See the world’s oldest ship at this Dover museum

Whether it’s the Maine Maritime Museum, where visitors learn about the role the state of Maine played in building the United States into a naval power, or The National Maritime Museum In the UK, the largest maritime museum on the planet, there’s something evocative about traveling back in time to the days when intrepid sailors, navigators and even pirates ruled the world. That’s why names like Francis Drake, Captain James Cook and Ferdinand Magellan are held in reverential admiration and their accomplishments highly romanticized. This is also the reason why stories of ships like the Titanic are still relevant. The truth is, we have a natural love affair with water.


While almost any ship will pique the interest of a ship lover, old ships have a special allure. In this article, we shine the spotlight on a 3,500-year-old ship at the Dover Museum which has the distinction of being the oldest ship in the world.

Here’s what to know about the oldest ship in the world

Considering the age at which it was supposedly built, the length of the oldest ship in the world is quite impressive. It spans 9.5 meters (about 30 feet). For perspective, it’s the average height of a two- or three-story building. And then this ship is variously called the oldest “known” ship in the world. And that’s important. It may not be the oldest ship, as there could still be ships – or remains of ships – that have yet to be discovered. They are buried somewhere in Portugal or Peru. Or even in the Atlantic or the Mediterranean. The planks of the oldest known ship in the world are made of oak wood. This corresponds to the history of shipbuilding. While wood from trees such as pine, elm, or ash was sometimes used to make a ship’s planks, oak wood was by far the most preferred, especially for naval vessels. It’s not for nothing. The strength of oak wood is unmatched. It is also dense and compact, characteristics that make it resistant to fungal attack.

And then the planks of the oldest known ship are held together by yew branches which are perhaps best known today for their use in making bows because they remarkably combine the characteristics of strength and flexibility in a almost equal measure. For example, Robert the Bruce, King of Scotland at the dawn of the 14th century, is said to have ordered the manufacture and use of yew arches in the victorious battle of the Scots at Bannockburn in 1314.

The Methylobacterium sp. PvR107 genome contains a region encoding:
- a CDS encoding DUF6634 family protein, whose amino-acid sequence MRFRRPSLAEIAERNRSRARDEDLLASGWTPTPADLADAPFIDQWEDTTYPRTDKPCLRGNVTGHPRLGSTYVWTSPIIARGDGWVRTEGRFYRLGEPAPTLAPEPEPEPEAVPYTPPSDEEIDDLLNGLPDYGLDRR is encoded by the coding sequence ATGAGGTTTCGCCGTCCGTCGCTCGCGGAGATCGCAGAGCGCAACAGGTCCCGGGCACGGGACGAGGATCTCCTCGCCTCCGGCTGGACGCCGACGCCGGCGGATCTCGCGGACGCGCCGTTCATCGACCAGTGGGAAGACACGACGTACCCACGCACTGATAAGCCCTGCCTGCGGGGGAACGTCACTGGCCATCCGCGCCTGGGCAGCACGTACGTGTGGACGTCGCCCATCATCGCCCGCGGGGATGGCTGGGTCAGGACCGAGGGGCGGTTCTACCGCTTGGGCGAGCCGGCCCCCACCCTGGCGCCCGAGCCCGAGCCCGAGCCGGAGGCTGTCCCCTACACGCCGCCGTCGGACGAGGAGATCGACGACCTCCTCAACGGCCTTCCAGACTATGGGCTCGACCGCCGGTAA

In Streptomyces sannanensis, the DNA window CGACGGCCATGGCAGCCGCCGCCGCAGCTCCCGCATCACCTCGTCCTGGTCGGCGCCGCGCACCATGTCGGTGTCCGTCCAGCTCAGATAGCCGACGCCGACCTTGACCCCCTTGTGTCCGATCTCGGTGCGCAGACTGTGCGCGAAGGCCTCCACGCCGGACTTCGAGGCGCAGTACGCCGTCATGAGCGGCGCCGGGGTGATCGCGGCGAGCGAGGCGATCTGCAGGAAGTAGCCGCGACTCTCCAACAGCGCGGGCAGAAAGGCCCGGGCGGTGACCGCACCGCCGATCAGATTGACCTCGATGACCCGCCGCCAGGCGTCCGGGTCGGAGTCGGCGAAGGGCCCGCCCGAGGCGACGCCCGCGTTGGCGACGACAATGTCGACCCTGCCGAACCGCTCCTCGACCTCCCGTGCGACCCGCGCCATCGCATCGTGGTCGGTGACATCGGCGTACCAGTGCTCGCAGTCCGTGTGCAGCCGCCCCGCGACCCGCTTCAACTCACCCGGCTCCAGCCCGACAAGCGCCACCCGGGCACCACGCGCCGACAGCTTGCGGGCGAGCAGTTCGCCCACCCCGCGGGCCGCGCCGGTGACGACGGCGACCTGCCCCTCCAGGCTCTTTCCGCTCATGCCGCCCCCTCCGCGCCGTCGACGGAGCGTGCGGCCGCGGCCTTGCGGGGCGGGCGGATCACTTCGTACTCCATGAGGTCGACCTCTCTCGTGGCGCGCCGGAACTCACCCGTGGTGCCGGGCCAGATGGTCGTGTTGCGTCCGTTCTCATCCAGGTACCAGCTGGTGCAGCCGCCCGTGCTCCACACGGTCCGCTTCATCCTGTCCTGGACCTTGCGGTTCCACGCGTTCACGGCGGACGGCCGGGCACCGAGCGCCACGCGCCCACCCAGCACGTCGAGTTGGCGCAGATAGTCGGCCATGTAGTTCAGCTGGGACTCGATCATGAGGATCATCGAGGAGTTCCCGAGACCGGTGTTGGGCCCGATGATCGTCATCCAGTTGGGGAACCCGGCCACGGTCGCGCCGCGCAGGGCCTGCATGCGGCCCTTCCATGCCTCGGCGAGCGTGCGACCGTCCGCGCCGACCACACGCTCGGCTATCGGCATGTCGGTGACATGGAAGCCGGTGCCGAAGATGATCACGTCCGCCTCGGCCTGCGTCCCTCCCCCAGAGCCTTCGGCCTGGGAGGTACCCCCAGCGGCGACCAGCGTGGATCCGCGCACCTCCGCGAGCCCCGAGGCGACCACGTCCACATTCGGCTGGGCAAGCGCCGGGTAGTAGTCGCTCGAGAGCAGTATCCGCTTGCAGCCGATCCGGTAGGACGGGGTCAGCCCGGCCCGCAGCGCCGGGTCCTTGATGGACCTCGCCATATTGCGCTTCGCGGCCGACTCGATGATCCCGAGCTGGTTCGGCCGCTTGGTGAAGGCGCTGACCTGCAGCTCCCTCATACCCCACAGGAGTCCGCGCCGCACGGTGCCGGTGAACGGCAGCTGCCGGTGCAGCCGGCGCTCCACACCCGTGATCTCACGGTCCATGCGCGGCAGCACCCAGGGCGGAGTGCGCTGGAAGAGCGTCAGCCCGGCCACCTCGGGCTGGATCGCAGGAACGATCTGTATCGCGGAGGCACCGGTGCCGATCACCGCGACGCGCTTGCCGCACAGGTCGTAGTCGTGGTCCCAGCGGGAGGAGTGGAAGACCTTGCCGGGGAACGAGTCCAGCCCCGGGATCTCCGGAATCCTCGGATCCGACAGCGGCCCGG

Related: Charles W. Morgan: See the world’s last wooden whaler in Connecticut.

How the world’s oldest known ship was discovered

Around the time of 1992, just as autumn had just heralded its arrival by painting the landscape in impossibly bright colours, workers constructing the road from Dover to Folkestone came across something underground which impeded their progress. Slightly digging into it, the rough silhouette of a wooden boat emerged from the brown rubble. As fate would have it, the construction team included archaeologists. This ensured that the unusual find would not simply be overlooked or ignored as a useless relic. The archaeologists who were part of this team were members of the Canterbury Archeological Trust. This ensured that the trust got involved. They would eventually help dig the boat into as perfect a condition as possible under the circumstances, despite being up to six meters deep in the ground.

It turned out to be a monumental archaeological discovery in the naval history of the world. Originally the ship was a whopping 60 feet long and 8 feet wide. Other studies and analyzes have revealed that this vessel must have been steered by up to 20 paddlers. Moreover, it could carry a huge cargo of 2 tons. The reason the wood had resisted decay for over three millennia was that the silt was remarkably oxygen-free. Although no one knows what the boat was originally used for, it is likely that it was used to transport tin so that the communities of the English Channel could make bronze.

Related: They are the largest cruise ships in the world in 2022.

Planning to see the oldest ship in the world? Here’s what you need to know

Today, visitors can view the oldest known ship in the world at the Dover Museum. Dover is a port city in Kent, southeast of England. It is known for its dramatic chalk cliffs and for stretching along the Kent coast, an area known for its exceptional beauty. The city is 76.3 km from London and on the southeast side of the capital of England. From October to March, the Dover Museum is open from 9:00 a.m. to 5:00 p.m. but remains closed on Sundays.

  • How much is the entrance fee to the Dover museum? Admission to the Dover Museum is free.

However, from April to September, the museum reopens from 9:00 a.m. to 5:00 p.m. It also opens on Sundays although it is only from 10:00 to 15:00. Sometimes a team of volunteers takes the boat for excursions along the port of Dover. The ship also occasionally participates in maritime festivals across the continent, where it usually draws large crowds. If old is gold, then seeing the oldest ship in the world should be on everyone’s travel bucket list.

About Carlos V. Mitchell

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